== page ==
Many cruising yachts think that they can sneak into an anchorage and nobody will know they are there. They are so wrong.
After our adventures in Koroinasolo, it was time to turn the northwest corner of Vanua Levu and get on the north coast. This meant that we would sail around "monkey face"" " mountain and through some narrow cuts in the reefs. It was a relatively calm day and the seas were flat, so certainly a good day for this trip. We put the headsail out and had a pleasant sail around the point and through the reefs until the wind was on the nose and then we motored. We worked hard at spotting the "monkey's face" but still aren't certain we saw it. Even with great directions from the teachers we had aboard! Maybe we just don't have good enough imaginations.
Our destination was the village of Naviqiri where we spent almost a week the previous year. We arrived early afternoon and went into the village that afternoon for sevusevu. Sera and Freddy were our hosts last year and Freddy is also the "toronga ni koro" so we sought them out. As soon as we landed the dinghy, several women from the village recognized us and we were welcomed back as family. Sera came up to us and one of her first questions was, "you lost something in Koroinasola?" The grapevine had worked fast – that anchor and chain event had happened the previous day – and already it was news in this village. Others also asked about it. So if you think they don't know what's happening in their own anchorages and even in surrounding villages...you are very mistaken. The grapevine is alive and working overtime in Fiji.
We did our sevusevu and found out that the chief had been one of the men in the meeting Michael attended in Koroinasolo. So he heard the story first hand and brought it back to his village. We enjoyed a visit with folks and went back to the boat with a few fresh lemons (for lemon cake!) We had Sera and Freddy to Astarte the previous year and served them tea and lemon cake and since then we know Sera has asked other visiting yachtie friends of ours for "lemon cake".
The next morning we returned with lemon cake in hand and had a nice tea. That was followed by a long trek up the hills for a promised great view. Our guides on the walk were three young children (it was Saturday so no school). We had Rosie (grade five), Charlie (grade seven) and little Charlie (kindergarten). The were very polite children – "Man Charlie" (that's what we ended up calling the older Charlie) carrying Michael's backpack the entire trip which he accomplished without shoes. The other two did the hike in flip flops! Little Charlie got the nickname "Speedy" (or Speeti in Fijian) because he probably climbed the hill three times running up and down and talking non-stop in Fijian. Rosie would politely walk near us and pull away tall grasses from our pathway or pull sticky nettles off Barbara's skirt!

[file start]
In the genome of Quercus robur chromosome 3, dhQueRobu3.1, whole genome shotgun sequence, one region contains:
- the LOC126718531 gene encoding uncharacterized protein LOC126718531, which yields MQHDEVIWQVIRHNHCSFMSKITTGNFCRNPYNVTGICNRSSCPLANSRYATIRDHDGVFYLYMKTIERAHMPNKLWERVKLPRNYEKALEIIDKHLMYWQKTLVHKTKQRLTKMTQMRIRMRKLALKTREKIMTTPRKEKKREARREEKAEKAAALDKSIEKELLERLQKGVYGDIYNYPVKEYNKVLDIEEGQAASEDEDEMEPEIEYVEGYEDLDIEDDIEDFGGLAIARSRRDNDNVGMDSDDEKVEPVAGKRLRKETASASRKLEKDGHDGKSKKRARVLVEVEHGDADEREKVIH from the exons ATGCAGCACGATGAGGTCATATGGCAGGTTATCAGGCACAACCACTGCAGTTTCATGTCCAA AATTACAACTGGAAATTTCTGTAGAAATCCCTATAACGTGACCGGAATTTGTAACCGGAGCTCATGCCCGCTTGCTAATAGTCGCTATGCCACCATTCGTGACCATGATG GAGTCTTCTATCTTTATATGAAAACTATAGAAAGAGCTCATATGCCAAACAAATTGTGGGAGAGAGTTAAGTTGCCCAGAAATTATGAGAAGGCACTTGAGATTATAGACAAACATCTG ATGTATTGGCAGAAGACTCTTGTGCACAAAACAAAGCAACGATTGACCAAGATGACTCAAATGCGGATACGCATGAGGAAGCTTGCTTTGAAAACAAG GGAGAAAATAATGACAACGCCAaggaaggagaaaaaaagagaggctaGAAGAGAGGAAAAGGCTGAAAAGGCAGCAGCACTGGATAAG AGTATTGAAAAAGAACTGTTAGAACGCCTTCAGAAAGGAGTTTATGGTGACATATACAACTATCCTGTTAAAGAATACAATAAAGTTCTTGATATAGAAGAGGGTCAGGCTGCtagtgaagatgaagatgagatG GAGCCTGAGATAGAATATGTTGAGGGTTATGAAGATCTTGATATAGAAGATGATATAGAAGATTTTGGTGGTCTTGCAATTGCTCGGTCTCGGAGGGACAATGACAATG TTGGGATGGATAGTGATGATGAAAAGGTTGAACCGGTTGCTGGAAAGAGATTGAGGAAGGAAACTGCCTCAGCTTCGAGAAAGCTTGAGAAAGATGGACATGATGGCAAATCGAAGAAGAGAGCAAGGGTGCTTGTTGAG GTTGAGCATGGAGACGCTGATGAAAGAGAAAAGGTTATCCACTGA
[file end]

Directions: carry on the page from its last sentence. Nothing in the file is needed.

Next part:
The walk was steep on back roads and paths and over a burned out area. The views from the top were worth the effort. We could see the entire bay and even the other side to Rukuruka Bay. The island of Kia could even be seen in the far distance.
Upon our return to the village, we took our three young guides to Astarte. Only Man Charlie was at a yacht once previously. They were excited about the ride in the dinghy (they called it "speedboat" though it doesn't go very fast with five people). We served them some cookies and soft drinks and gave them the tour. They became "celebrities" on shore because they got to see the yacht. We were served a nice local lunch by Sera and Feddy of freshly cooked yams, chopped dalo leaves in coconut milk and fresh papaya. Yum.
We headed back to Astarte as we were quite worn out from the heat and long trek up the hill. Of course we had the huge following of children to help us launch the dinghy.
We decided to take off on Sunday for the twenty plus mile trip to the next stop. When we went to start the engine though – it wouldn't start. Michael knew exactly what it was because he had commented a few days prior about the battery switch seemed to not be a solid connection. Luckily we kept the old one when we replaced it with this one a few years back. It was located, still worked and then installed. The engine started and off we went.
We arrived in Navidamu Village around 3 pm but because it was Sunday, we opted to not go into the village to do sevusevu. We would do it the next morning.
At 7/7/2017 7:15 PM (utc) S/V Astarte was located at 16°39.37'S 178°35.73'E
radio email processed by SailMail
for information see: http://www.sailmail.com